“Saltwater is for fishing and freshwater is for drinking!” This is a phrase that a lot of us die hard salts use. Well, I spend a lot of time on the “drinking” water, and I enjoy every minute. Recently, I was invited to join a good friend, Capt. Jason Bennett, on Lake Murray in Columbia, S.C. to target late-summer stripers.
This lake is enormous, with more than 500 miles of shoreline and 50,000 acres of surface area. Built in the 1920s, it is the result of damming the Saluda River. This lake is a put-and-take striper fishery. Due to the lack of access to moving water and the environment they need to reproduce, these fish are unable to do this successfully. But with South Carolina releasing over a million fish a year, there is no shortage at all of striped bass. During the summer months there is no size limit, and a five fish limit per person with no releases. These fish get stressed during a fight in the heat and have little to no chance of survival. It is not uncommon to catch the limit in a short period of time if you are able to find the large groups of fish. Live bait fishing around these deeper schools in the summer can lead to some insane action.
We met Capt. Jason for a late afternoon trip with an early morning trip planned for the following day. I brought my cameraman Richard and a good friend Michael Sims, owner of Hook and Gaff Watch Company. We were all excited to rip some lips and load the cooler with great eats. The evening fishing was slow until the captain got us on a school stripers chasing herring through a shallower area. It turned into chaos on the boat. With multiple hookups coming one after the other, we quickly had 15 fish in the boat and our biggest was a nice 13-pound fish. We decided to call it quits to prepare for an early morning on the water.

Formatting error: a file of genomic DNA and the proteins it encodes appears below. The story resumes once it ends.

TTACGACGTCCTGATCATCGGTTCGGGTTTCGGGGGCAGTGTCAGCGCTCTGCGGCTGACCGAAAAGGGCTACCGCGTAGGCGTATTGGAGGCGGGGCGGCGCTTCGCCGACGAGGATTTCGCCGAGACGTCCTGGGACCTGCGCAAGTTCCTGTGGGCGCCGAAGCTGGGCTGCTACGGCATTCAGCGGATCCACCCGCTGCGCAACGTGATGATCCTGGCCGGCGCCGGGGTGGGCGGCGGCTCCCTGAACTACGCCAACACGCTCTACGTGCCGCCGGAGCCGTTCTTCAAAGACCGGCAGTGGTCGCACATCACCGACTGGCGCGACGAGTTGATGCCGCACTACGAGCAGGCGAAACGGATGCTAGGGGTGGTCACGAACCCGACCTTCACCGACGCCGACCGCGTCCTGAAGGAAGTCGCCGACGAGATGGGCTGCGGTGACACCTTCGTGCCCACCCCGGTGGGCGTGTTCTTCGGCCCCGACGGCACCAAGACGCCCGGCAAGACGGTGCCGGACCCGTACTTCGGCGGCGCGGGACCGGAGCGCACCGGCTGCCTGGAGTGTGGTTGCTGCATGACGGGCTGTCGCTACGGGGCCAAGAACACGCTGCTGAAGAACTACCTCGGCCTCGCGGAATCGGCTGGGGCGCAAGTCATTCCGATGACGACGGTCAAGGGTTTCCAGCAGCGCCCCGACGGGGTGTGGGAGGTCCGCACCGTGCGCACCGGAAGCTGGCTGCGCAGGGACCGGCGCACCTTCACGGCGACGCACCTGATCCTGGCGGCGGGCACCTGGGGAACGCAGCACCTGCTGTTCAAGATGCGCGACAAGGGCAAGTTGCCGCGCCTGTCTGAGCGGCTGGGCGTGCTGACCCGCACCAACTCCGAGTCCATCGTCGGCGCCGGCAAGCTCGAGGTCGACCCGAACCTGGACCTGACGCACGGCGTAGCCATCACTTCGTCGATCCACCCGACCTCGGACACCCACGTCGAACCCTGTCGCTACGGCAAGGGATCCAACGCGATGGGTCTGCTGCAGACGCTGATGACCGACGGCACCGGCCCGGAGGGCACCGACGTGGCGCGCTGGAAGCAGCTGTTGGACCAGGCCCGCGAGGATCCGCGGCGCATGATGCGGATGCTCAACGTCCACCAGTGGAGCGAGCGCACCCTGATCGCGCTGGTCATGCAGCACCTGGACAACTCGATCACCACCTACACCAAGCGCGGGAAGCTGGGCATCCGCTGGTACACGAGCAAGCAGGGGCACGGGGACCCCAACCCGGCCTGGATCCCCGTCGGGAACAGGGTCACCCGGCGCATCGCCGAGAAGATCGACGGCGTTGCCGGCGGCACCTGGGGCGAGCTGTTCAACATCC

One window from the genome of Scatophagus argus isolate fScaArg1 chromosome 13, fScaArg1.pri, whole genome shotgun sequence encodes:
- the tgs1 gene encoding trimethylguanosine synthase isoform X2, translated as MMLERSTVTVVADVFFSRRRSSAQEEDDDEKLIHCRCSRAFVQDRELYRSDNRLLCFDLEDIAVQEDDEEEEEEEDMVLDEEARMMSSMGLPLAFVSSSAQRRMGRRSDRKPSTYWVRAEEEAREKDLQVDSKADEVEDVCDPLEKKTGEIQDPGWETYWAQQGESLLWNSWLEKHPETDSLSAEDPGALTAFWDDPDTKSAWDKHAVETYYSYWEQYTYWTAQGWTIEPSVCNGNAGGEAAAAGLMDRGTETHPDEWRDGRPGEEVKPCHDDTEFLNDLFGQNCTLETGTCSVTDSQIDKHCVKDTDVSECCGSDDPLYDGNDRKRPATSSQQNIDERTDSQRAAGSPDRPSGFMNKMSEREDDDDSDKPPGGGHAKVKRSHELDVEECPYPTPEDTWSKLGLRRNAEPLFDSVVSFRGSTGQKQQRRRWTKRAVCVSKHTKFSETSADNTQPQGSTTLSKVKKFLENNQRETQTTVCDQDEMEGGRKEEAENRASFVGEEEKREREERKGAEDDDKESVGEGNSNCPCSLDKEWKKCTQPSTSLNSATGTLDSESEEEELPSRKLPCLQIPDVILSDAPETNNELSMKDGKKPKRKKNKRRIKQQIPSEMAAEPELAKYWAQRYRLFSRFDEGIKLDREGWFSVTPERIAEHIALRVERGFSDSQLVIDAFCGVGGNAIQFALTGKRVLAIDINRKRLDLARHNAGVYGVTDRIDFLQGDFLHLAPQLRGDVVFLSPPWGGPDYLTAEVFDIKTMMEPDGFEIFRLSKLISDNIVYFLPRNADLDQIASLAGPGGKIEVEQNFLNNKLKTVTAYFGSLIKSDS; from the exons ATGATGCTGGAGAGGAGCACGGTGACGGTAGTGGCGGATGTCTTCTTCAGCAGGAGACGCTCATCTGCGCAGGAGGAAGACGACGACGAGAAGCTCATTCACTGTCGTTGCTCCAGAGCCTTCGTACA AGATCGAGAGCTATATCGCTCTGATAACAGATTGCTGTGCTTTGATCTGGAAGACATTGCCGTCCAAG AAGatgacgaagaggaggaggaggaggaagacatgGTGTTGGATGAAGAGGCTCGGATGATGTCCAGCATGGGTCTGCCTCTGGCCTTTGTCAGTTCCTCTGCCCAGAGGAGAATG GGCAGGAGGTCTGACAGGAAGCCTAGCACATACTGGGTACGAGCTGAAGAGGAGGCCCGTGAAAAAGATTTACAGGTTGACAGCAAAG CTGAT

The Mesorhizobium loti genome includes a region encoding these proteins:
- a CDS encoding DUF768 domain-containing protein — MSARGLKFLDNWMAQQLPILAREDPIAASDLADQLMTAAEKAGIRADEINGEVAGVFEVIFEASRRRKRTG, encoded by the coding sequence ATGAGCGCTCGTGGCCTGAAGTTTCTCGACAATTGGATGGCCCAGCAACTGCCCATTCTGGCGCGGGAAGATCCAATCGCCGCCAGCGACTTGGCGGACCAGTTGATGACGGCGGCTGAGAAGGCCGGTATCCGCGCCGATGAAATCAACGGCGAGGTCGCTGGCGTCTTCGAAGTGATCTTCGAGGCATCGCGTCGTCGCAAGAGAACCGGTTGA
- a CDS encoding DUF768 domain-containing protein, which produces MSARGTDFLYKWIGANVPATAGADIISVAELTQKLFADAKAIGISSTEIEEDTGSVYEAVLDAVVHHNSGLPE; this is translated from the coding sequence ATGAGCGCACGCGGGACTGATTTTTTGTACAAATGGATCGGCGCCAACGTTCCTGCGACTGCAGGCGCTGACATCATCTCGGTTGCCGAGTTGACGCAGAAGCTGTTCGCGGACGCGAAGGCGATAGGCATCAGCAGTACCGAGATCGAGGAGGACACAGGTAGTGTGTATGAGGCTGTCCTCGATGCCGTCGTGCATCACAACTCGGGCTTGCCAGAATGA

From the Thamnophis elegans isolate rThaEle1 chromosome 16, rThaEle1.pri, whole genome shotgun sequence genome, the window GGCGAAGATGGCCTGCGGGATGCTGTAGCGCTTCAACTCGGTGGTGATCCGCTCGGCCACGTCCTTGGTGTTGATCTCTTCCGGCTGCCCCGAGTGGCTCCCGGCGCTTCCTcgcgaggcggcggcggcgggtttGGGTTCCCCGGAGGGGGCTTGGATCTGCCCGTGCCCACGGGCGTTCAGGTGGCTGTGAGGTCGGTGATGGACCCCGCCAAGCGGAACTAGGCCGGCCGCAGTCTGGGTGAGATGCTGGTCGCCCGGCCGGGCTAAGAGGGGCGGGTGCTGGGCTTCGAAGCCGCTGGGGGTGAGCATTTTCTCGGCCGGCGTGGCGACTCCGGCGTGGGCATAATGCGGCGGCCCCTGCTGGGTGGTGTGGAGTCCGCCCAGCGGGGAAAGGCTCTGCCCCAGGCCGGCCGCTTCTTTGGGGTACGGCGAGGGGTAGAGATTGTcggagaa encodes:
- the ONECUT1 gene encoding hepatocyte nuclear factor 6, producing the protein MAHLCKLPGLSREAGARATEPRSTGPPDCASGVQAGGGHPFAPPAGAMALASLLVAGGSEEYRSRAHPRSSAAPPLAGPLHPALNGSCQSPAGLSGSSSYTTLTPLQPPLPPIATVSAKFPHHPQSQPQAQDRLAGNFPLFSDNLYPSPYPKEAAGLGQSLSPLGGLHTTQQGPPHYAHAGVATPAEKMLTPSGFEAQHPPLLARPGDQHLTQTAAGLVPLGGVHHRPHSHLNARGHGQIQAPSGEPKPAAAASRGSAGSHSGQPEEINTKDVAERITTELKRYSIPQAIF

Pulling away from Jakes Landing with a livewell full of blueback herring, we were out with lines in the water at 6:15 a.m. And we were blessed with fish and a beautiful sunrise over the dam. The fish were suspended at 30 feet over a 60-foot bottom. We stayed on the school for a couple hours until they moved out into the deeper water. The technique is very simple, 2-ounce egg sinkers and 3-foot leaders and No. 3 Gamakatsu Octopus hooks. Basically a Carolina rig.
If you are interested in fishing with a great captain that spends countless hours finding fish, contact Captain Jason Bennett’s Guide Service at 803-716-4661. The fall and winter fish are a lot bigger, and offer opportunities for a trophy striper as the captain changes to slow trolling with planer boards and targeting the fish in shallower water.